It is worth noting that in a letter written on February 17th, three weeks after his recitation of “Carnival of Crime,” Clemens requested Elisha Bliss send Fanny Kelly’s Narrative of My Captivity among the Sioux Indians to the National Soldiers’ Home. At the end of the first American edition of The Adventures of Tom Sawyer appears an advertisement for Kelly’s book, whose opening paragraph refers to “the horrible massacres in Minnesota in 1862” that resulted in the execution of the thirty-eight Sioux Indians.
In 1881, Twain, who called himself a “Connecticut Yankee by adoption,” appropriated in his speech the suffering image of vanished Indians for the indirect expression of his perceived sense of deracination from the South as well as alienation from the elite society of the East, ventilating at the same time his pent-up anger against the cruel deeds of what he calls the “Mayflower tribe.” And Clemens’s continued interest in the Sioux Indians and their “ancient grudges” manifests itself again in the manuscript of “Huck Finn and Tom Sawyer among the Indians.” Its narrative plot develops around the “private grudge” of a vengeful Native American, whose tribal identity is confirmed by the hero Brace Johnson as a Sioux.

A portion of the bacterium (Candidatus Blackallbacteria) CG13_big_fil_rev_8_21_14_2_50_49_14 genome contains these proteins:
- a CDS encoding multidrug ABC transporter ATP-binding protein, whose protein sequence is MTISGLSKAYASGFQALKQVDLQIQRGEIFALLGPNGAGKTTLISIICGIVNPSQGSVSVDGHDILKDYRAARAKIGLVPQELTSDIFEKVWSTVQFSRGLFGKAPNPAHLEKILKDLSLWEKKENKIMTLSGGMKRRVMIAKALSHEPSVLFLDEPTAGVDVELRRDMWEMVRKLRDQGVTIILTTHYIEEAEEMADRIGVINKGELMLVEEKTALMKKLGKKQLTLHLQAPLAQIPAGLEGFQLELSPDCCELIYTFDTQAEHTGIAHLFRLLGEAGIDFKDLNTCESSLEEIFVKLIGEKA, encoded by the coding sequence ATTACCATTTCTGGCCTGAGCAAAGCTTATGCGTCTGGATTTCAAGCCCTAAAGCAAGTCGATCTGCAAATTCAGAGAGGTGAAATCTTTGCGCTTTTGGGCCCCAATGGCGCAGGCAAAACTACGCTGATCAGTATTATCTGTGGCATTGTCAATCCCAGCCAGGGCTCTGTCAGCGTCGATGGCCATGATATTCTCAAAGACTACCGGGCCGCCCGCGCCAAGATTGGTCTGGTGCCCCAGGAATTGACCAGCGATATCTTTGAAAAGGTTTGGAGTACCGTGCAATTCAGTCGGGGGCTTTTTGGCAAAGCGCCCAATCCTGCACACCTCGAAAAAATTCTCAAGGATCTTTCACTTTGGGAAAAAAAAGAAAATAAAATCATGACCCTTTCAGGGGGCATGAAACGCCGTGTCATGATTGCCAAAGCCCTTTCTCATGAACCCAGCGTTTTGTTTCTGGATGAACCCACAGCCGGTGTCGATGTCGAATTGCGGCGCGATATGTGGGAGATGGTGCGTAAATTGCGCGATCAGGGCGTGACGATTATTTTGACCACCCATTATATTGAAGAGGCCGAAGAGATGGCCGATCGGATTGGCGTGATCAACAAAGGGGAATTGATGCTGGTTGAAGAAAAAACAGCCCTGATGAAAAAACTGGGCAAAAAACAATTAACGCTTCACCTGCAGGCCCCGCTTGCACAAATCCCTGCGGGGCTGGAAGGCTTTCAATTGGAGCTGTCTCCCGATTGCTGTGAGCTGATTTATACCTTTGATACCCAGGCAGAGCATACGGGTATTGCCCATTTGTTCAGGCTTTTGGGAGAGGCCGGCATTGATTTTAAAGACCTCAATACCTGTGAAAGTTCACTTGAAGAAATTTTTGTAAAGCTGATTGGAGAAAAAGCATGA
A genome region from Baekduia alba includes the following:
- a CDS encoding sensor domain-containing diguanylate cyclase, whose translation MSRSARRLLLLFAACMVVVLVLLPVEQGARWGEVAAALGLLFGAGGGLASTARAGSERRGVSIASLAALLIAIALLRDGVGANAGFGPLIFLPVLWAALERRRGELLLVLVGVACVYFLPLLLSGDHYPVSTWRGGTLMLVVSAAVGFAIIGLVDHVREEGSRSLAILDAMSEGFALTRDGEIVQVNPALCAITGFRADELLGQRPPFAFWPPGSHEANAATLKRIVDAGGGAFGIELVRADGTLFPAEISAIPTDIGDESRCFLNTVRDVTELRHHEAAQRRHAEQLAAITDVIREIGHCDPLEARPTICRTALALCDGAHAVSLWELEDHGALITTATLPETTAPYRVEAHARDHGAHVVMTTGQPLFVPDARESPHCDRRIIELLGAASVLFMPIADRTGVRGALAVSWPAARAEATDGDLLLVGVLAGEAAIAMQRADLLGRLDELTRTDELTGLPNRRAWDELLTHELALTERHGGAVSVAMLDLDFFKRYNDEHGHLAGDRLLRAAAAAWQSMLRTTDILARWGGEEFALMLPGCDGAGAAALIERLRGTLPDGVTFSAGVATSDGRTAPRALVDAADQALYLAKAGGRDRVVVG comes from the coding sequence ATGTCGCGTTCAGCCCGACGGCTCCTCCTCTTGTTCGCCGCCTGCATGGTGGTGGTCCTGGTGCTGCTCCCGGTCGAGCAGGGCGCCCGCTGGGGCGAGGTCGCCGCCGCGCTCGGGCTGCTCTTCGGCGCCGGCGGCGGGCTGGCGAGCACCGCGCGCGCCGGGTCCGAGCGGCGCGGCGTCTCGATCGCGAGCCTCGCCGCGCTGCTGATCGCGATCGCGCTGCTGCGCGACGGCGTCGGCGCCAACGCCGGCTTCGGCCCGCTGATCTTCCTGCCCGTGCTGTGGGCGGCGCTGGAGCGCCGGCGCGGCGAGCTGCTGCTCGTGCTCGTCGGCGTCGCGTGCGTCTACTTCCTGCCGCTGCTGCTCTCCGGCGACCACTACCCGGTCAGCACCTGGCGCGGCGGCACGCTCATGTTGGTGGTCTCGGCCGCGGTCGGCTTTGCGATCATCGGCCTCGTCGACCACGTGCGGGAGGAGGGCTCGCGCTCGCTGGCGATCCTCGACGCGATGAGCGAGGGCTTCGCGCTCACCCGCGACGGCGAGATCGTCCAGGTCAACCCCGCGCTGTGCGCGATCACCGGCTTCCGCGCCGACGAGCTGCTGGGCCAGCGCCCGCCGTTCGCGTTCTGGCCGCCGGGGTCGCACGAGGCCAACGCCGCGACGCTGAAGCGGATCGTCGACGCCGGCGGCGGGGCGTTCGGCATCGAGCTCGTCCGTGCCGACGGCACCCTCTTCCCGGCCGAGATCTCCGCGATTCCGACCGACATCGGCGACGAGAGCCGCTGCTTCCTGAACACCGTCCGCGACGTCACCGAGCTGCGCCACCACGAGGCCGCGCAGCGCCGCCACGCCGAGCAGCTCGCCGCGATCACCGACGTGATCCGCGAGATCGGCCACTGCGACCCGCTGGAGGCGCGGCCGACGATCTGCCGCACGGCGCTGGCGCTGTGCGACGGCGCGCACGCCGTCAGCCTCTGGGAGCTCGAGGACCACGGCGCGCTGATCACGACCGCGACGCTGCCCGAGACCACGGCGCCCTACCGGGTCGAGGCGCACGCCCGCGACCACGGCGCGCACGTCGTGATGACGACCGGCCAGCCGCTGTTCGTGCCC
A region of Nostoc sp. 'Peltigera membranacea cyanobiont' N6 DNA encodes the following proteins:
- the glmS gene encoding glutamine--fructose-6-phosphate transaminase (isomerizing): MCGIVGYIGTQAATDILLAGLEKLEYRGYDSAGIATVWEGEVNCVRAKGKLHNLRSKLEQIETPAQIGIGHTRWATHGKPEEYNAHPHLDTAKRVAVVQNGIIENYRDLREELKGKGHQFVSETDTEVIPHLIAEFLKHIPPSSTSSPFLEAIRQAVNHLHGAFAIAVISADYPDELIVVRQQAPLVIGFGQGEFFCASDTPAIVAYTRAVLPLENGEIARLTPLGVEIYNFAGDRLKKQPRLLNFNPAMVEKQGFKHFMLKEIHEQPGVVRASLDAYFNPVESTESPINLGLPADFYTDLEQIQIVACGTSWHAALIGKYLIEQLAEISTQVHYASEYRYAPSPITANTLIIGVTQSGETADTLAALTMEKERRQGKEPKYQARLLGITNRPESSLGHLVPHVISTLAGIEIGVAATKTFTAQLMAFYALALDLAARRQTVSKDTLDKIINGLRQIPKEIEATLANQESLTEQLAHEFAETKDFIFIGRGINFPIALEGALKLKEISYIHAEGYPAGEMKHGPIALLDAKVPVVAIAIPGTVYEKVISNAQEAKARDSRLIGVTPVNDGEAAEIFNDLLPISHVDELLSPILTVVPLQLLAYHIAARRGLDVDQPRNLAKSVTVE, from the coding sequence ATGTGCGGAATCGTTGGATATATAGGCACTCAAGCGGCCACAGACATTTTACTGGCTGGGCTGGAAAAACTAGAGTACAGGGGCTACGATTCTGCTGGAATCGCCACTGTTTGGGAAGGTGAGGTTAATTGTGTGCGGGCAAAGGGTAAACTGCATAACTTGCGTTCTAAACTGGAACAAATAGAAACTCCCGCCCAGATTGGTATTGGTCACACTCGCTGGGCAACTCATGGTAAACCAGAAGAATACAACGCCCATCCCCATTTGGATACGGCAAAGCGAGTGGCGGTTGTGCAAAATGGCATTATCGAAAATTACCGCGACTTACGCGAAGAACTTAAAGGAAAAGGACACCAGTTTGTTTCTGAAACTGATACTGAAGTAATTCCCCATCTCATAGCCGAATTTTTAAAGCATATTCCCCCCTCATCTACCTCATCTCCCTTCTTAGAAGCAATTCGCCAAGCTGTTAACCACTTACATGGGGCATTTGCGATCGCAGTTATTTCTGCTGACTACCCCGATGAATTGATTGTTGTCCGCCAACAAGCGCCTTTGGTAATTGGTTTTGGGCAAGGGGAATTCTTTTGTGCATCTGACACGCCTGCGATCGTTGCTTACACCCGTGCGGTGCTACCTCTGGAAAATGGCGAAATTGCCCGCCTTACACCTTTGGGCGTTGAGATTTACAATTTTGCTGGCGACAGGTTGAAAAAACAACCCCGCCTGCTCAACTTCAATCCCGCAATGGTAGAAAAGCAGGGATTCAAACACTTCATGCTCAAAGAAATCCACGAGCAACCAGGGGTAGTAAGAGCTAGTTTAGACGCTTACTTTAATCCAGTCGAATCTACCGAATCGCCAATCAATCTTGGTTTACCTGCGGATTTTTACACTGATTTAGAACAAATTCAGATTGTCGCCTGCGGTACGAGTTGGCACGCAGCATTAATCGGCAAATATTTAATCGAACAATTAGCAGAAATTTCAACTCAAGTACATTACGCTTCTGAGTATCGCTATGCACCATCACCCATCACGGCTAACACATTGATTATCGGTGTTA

In his last years, Clemens muses on these events in the manuscript of “Letters from the Earth.” Clemens’s Satan here expresses, to some degree, his sympathy with the long-tormented Sioux Indians, seeing that the Native people finally “duplicated” the atrocities of what he calls “conscienceless God” in 1862 in order to wreak vengeance upon their oppressor—the United States.
The details of “Carnival of Crime” interact with complex layers of national memories regarding justice and injustice. The marginalized history of American Indians are appropriated by Clemens, in a subtle but provocative way, for the sketch’s singular autobiographical construction—as a symbolic site of identification and displacement. Clemens’s reference to the US-Dakota War in “Letters from the Earth” would provide a relevant historical context to reconsider the bifocal way in which Clemens voiced—and muted—his suppressed anxiety and desire as a self-exiled white southerner in 1876.
This also allows us, I believe, to revisit the autobiographical implication of the baffled revenge plot and tragic death of Injun Joe—the ultimate source of Tom Sawyer’s “troubled conscience and his fears,” who sometimes was seen by critics as the “shadow self”—or the “devil double”—of Mark Twain’s celebrated alter ego.
Atsushi Sugimura is a Ph.D. Candidate at the University of Tokyo, a Visiting Scholar at University of California, Berkeley, and a recipient of the Ito Foundation USA FUTI Scholarship.